The stunning truth is that this Triune God, in amazing and lavish love, determined to open the circle and share the Trinitarian life with others. This is the one, eternal and abiding reason for the creation of the world and of human life. There is no other God, no other will of God, no second plan, no hidden agenda for human beings. Before the creation of the world, the Father, Son and Spirit set their love upon us and planned to bring us to share and know and experience the Trinitarian life itself. Unto this end the cosmos was called into being, and the human race was fashioned, and Adam and Eve were given a place in the coming of Jesus Christ, the Father’s Son himself, in and through whom the dream of our adoption would be accomplished.

Before creation, it was decided that the Son would cross every chasm between the Triune God and humanity and establish a real and abiding relationship with us—union. Jesus was predestined to be the mediator, the one in and through whom the very life of the Triune God would enter human existence, and human existence would be lifted up to share in the Trinitarian life.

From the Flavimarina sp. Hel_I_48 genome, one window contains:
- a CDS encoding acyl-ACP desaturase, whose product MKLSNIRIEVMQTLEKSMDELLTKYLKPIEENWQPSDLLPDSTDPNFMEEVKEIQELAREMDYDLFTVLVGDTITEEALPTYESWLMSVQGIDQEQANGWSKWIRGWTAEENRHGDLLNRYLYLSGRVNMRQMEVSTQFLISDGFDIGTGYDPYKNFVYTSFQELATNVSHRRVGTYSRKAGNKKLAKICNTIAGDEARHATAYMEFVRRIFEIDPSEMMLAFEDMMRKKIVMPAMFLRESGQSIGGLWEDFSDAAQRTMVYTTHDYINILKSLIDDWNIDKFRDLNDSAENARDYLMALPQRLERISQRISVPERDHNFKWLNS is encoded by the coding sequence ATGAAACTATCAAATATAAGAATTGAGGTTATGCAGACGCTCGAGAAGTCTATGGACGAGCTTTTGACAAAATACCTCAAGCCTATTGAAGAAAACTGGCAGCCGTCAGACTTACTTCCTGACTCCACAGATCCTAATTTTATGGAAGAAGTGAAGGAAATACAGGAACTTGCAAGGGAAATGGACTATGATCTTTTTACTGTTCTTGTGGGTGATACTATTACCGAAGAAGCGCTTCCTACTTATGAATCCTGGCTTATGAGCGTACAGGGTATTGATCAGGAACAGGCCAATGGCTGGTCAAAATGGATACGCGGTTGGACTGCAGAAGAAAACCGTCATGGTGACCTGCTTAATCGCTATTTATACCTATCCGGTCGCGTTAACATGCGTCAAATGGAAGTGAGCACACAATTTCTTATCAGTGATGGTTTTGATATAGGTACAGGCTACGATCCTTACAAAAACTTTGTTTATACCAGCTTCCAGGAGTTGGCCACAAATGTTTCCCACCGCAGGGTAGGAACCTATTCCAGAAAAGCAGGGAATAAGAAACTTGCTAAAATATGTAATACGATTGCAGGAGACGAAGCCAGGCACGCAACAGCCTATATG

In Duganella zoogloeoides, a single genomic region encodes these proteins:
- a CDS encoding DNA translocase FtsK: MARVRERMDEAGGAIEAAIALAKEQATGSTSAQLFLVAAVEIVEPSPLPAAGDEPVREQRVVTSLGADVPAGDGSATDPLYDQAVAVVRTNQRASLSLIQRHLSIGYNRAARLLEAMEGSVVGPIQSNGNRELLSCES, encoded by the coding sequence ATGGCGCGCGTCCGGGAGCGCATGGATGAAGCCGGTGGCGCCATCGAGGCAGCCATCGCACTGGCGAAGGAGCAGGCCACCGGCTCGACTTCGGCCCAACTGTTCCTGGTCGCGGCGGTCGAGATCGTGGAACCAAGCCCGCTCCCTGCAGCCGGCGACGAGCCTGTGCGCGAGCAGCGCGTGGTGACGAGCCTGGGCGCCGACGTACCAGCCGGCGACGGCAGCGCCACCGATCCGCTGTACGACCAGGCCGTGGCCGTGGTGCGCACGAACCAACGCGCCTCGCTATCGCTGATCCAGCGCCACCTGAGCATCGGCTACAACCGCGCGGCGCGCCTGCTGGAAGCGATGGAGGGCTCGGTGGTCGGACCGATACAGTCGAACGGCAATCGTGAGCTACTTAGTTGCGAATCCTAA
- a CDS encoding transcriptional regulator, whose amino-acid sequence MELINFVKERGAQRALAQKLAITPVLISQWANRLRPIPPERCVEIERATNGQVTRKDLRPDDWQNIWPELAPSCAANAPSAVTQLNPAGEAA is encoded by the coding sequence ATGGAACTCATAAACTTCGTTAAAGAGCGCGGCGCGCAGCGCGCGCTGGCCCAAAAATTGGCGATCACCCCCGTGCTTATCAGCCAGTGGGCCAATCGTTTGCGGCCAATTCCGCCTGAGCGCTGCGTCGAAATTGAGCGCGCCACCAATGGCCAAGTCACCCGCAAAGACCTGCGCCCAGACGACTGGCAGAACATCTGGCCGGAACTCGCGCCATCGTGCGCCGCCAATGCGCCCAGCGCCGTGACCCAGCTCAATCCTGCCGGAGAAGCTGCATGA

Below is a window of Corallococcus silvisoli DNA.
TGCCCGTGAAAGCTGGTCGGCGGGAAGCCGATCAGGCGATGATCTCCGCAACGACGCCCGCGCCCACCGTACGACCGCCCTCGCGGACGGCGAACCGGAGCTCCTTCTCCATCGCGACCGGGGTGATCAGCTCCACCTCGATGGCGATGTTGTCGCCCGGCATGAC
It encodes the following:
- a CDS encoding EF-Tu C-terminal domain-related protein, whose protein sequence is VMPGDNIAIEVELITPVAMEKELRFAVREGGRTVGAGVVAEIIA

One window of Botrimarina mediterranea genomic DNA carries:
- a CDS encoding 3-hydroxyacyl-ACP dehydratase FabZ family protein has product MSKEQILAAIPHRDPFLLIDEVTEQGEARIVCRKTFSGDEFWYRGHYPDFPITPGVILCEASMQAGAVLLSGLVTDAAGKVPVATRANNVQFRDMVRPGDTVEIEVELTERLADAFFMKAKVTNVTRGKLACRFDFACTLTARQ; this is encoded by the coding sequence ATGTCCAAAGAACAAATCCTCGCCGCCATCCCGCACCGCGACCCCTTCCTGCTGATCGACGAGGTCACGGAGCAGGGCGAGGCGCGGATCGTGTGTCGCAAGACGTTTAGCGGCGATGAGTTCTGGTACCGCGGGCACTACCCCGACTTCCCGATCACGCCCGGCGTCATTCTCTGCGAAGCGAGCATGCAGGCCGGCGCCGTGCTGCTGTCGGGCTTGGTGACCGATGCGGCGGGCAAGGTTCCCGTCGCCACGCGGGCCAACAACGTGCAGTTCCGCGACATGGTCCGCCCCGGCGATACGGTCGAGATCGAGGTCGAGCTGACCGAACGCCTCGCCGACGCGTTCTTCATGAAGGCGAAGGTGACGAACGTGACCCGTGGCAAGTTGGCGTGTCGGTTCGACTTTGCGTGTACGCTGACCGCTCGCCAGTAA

When Adam and Eve rebelled, ushering in chaos and misery into God’s creation, the Father, Son and Spirit never abandoned their dream, but wonderfully incorporated darkness and sin into the tapestry of the coming incarnation. As the Father’s Son became human, and as he submitted himself to bear our anger, and bizarre blindness, and as he gave himself to suffer a murderous death at our hands, he established a real and abiding relationship with fallen humanity at our very worst—and he brought his Father and the Holy Spirit with him. It was in Jesus himself, and in his death at our bitter hands, that the Trinitarian life of God pitched its tent in our hell on earth, thereby uniting all that the Father, Son and Spirit share with all that we are in our brokenness, shame and sin—adoption.